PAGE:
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Law Educator, Esq.
Law Educator, Esq., Attorney
Category: Legal
Satisfied Customers: 110594
Experience:  JA Mentor -Attorney Labor/employment, corporate, sports law, admiralty/maritime and civil rights law
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What must be met for a "tortious interference with an

Customer Question

What must be met for a "tortious interference with an inheritance" claim or what other claims could I possibly have... I got a rather an usual situation. The trustees of my grandfathers trust set up another trust and transferred all of my mother's assets to it the day after my father died. They thought my mom was going to be suicidal and they didn't want her children do inherit everything out right so they set up this trust to get her assets away from her estate. my mother survived, that was sometime ago but the trustees will not let her dispose of her trust. I know that legally she can but realistically she can't. The trustees have been telling me not to sue them for it ever since, about a year ago they found out that I was pretty upset with them and that I was probably going to file a lawsuit Someday, and in response they tried to have a declared legally incompetent. I discovered the existence of about a dozen false police reports and almost 35 pages from the local mental Health department that outline a two year long effort. the first report says they didn't have enough evidence to do it and the rest of them were to serve as just that, the evidence they need to have me declared incompetent. Every report is full of lies and falsehoods claiming that I was either suicidal or dangerous or a threat to others. They even went so far to try to have a declared committed to a mental institution, it's a long story but I have a number of charges right now including false imprisonment, defamation, intentional infliction of emotional distress, conspiracy and More. The problem is I have to show what this was all about and the truth is is that was all to try to prevent me from suing them for estate fraud. But I don't have a claim to my parents estate yet because my mother is still alive. so it doesn't make a lot of sense. But still, there's got to be something that I can do, if the trustees didn't think that I would be able to seek legal action right now while she is still alive then they wouldn't have started all of this. So if I can't have take action because I don't have a right to challenge my mother's trust yet can I still go after him for tortious interference? But even then, I don't have an inheritance right yet, or do I?
Submitted: 13 days ago.
Category: Legal
Expert:  Law Educator, Esq. replied 13 days ago.
Thank you for your question. I look forward to working with you to provide you the information you are seeking for educational purposes only.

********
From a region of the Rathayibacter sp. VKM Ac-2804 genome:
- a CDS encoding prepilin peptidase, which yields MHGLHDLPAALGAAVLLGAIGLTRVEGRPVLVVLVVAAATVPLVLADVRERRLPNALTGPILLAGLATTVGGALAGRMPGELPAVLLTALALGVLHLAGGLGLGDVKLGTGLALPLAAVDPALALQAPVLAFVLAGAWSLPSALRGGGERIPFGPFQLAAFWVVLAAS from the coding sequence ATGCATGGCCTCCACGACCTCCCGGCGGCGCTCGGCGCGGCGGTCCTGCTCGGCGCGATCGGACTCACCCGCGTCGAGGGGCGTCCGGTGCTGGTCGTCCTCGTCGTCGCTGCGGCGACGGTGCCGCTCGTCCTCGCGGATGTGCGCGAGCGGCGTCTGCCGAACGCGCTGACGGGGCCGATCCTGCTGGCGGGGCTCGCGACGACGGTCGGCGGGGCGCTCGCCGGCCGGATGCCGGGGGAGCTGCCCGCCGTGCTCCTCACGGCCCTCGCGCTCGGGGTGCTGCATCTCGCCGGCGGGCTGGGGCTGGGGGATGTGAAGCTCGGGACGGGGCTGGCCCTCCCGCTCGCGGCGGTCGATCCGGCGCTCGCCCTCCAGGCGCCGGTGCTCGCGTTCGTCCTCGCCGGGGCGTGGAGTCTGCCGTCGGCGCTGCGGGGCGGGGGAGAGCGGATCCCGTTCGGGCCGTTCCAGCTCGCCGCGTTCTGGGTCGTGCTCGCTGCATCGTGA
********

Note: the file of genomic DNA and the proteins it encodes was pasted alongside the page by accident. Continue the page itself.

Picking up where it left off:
Unfortunately, while you have claims against them for the false reports they made against you, for slander/libel, legally you have no rights to any inheritance until the grantor dies and you are a beneficiary. If they altered the trust to eliminate you as a beneficiary without your mother's consent, then your mother is the one who has the legal cause of action against the trustees for their improper actions possibly, which would require you to have an attorney to represent her. Furthermore, if the trust has a clause in it that states the trust cannot be challenged, then in order to overcome that anti-challenge clause, you have to prove the transfer from your father's trust was fraudulent in order to invalidate the whole second trust.
Customer: replied 13 days ago.
It wasn't actually a transfer from a trust, my parents will simply called for equal division between my sister and I, they just flat out invalidated their will and formed a brand new trust then took everything. The trust is in my mothers name but they are the active trustees and they won't let her change anything. Let me ask you this... can I use the evidence of what they are doing right now as evidence in the trial I have for my mothers trust someday when she's gone? It could be ten years from now but I can prove that their actions were a result of me threatening to sue them for it. Are there any rules in place about how "old" evidence can be?
Expert:  Law Educator, Esq. replied 13 days ago.
Thank you for your reply.

You have to still attack that first transfer as invalid, since that would be the only challenge you have in this matter.

An attorney representing your mother could challenge the trustee's current conduct as improper and as such a breach of fiduciary duty to get those trustees removed from the trust and have new trustee appointed.

You cannot challenge your right to your mom's trust right now, she is still alive, so you have to attack the transfer and conduct of the trustees by having an attorney represent your mom on that part of the action.
Customer: replied 13 days ago.
I know but she won't do it, she's scared to death of these guys.
Expert:  Law Educator, Esq. replied 13 days ago.
Thank you for your reply.

Sadly, you cannot force her to do it, but the legal right to act is her right, not your right. So your only right is suing them for the defamation and slander against you, but not about the trust.

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